What is clear is that the issue of water is not about scarcity but about its careful use and about its equitable and distributed access. Water is the starting point for the removal of poverty in the country. It becomes the basis of food and livelihood security. Water management strategies will need to be carefully designed so that they lead to distributed wealth generation.

This will require reworking the paradigm of water management, so that it is designed to harvest, augment and use local water resources. It is also clear that local and distributed water infrastructure will require new forms of institutional management as established water bureaucracies will find it difficult to manage such vast and disparate systems. It is here that India’s learning from its traditional community-based water management systems will be useful.

Lately, there has been recognition of the need to invest in local and distributed water systems. But as the drought in Maharashtra shows, the programmes for building, restoring and rejuvenating ponds, tanks and other water structures remain deeply flawed. The largest investment in water management is through MGNREGA. Under this programme, over 5.5 million water conservation structures have been created in the past eight years. But thousands of these valuable assets remain incomplete or simply abandoned — which means drought relief is not being utilised to become a permanent relief against drought. Water insecurity grows as a result.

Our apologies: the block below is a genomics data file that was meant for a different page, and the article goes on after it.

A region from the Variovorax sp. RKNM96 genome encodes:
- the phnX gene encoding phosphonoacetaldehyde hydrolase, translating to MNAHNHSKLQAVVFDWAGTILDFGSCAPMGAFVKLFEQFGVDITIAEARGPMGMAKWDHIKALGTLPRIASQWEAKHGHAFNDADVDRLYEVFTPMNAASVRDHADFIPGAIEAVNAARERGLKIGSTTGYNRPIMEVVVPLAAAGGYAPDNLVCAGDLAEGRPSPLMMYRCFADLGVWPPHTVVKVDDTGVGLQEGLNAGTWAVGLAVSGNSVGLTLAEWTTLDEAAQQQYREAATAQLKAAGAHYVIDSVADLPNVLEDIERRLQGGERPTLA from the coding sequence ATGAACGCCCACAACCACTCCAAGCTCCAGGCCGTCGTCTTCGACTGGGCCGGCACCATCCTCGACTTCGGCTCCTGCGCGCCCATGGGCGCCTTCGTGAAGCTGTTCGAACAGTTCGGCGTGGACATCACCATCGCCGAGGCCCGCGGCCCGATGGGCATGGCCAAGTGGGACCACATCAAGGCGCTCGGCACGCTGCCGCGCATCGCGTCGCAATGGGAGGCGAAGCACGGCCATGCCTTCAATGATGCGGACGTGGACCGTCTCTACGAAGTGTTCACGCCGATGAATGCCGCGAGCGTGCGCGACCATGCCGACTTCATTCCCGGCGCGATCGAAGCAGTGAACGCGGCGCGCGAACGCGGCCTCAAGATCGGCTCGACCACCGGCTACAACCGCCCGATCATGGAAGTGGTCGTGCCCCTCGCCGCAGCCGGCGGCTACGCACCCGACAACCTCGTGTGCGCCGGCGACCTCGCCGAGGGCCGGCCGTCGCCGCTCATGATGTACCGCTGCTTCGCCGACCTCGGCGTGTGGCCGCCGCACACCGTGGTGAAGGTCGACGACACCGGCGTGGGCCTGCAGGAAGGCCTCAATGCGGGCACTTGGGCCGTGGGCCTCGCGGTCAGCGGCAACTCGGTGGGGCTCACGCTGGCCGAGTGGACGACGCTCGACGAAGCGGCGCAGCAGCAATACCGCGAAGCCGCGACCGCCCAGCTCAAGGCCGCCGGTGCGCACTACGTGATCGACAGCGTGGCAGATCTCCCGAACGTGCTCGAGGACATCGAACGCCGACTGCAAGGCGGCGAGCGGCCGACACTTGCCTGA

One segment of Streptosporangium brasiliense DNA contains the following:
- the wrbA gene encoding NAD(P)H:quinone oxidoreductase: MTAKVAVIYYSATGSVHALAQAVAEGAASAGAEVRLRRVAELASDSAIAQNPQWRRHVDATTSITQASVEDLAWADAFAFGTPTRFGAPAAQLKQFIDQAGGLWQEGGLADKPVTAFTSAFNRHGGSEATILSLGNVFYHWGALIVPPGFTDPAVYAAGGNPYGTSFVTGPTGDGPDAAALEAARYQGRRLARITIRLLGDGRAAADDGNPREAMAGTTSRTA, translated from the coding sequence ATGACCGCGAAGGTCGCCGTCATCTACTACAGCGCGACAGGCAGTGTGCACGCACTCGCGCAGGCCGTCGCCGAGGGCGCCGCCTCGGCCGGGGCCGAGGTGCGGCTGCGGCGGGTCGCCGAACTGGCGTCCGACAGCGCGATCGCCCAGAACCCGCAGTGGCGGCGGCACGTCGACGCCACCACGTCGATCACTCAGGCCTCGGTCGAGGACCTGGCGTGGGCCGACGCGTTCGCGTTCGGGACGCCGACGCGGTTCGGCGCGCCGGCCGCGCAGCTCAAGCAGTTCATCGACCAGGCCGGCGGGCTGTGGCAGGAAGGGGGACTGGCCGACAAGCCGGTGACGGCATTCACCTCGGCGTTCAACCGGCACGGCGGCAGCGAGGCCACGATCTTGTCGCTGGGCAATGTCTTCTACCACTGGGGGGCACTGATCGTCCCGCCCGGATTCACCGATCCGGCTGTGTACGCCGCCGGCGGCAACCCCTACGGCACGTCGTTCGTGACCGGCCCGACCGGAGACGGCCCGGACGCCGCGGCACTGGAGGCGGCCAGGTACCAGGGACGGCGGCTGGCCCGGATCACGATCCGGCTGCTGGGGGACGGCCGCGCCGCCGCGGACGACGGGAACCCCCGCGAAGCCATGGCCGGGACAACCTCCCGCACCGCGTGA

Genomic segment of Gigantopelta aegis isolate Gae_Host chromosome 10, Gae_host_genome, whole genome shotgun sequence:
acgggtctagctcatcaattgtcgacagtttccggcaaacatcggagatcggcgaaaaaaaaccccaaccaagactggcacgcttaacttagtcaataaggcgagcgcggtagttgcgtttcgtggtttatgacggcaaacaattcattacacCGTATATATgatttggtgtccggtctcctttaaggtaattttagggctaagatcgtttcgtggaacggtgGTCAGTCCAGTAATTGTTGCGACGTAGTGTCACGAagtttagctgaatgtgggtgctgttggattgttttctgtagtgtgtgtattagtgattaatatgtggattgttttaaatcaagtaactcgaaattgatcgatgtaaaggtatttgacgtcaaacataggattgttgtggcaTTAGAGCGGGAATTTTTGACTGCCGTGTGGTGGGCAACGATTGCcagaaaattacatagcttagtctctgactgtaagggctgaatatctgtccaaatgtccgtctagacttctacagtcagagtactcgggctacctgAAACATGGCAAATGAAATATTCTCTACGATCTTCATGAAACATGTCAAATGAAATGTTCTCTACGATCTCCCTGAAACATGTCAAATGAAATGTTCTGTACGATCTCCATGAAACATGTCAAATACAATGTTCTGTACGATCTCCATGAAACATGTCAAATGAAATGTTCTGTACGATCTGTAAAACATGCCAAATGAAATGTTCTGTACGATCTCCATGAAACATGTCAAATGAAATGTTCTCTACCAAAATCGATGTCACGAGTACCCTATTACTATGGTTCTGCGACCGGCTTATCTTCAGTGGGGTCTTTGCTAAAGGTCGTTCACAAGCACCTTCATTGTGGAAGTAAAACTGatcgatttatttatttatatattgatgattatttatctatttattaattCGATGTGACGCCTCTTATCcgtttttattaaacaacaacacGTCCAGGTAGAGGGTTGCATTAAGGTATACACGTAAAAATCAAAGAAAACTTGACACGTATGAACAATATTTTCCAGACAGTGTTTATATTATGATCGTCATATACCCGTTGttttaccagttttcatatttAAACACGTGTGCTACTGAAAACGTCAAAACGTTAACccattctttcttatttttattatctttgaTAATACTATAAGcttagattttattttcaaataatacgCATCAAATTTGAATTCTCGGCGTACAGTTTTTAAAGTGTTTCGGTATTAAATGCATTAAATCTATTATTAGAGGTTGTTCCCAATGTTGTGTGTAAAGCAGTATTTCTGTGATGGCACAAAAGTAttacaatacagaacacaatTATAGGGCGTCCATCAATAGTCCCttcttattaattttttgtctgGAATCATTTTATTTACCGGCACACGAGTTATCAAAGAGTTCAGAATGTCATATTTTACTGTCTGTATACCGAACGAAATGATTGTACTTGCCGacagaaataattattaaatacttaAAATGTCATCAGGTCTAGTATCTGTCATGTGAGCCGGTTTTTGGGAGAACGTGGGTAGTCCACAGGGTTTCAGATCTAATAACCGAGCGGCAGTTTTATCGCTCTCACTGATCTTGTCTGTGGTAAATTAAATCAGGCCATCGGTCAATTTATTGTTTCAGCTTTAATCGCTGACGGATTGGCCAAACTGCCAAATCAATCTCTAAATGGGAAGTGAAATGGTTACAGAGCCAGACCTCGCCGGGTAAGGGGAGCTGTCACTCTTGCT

Rewind 2013
Maharashtra government declares a Rs 60,000-crore drought-proofing programme, which will create decentralised water storage. The government will spend the entire amount by 2016. The package comes at a time when the state government is under scrutiny for a large number of incomplete waterworks
This adds to the crisis of groundwater availability: recharge is limited, but withdrawal is unabated. This is one of the unknown ironies of India. Over many years, the Indian state, through its public irrigation agencies, has systematically taken over the management of surface water systems from the hands of village communities. It has taken over the job of building irrigation systems (dams, reservoirs and canals), maintaining these and supplying the water. The irony is that even as the state has vested this power in itself, it has no control over how groundwater is used. Groundwater — a resource that flows under the lands owned by individuals and therefore, is under their control — irrigates the bulk of the land in the country.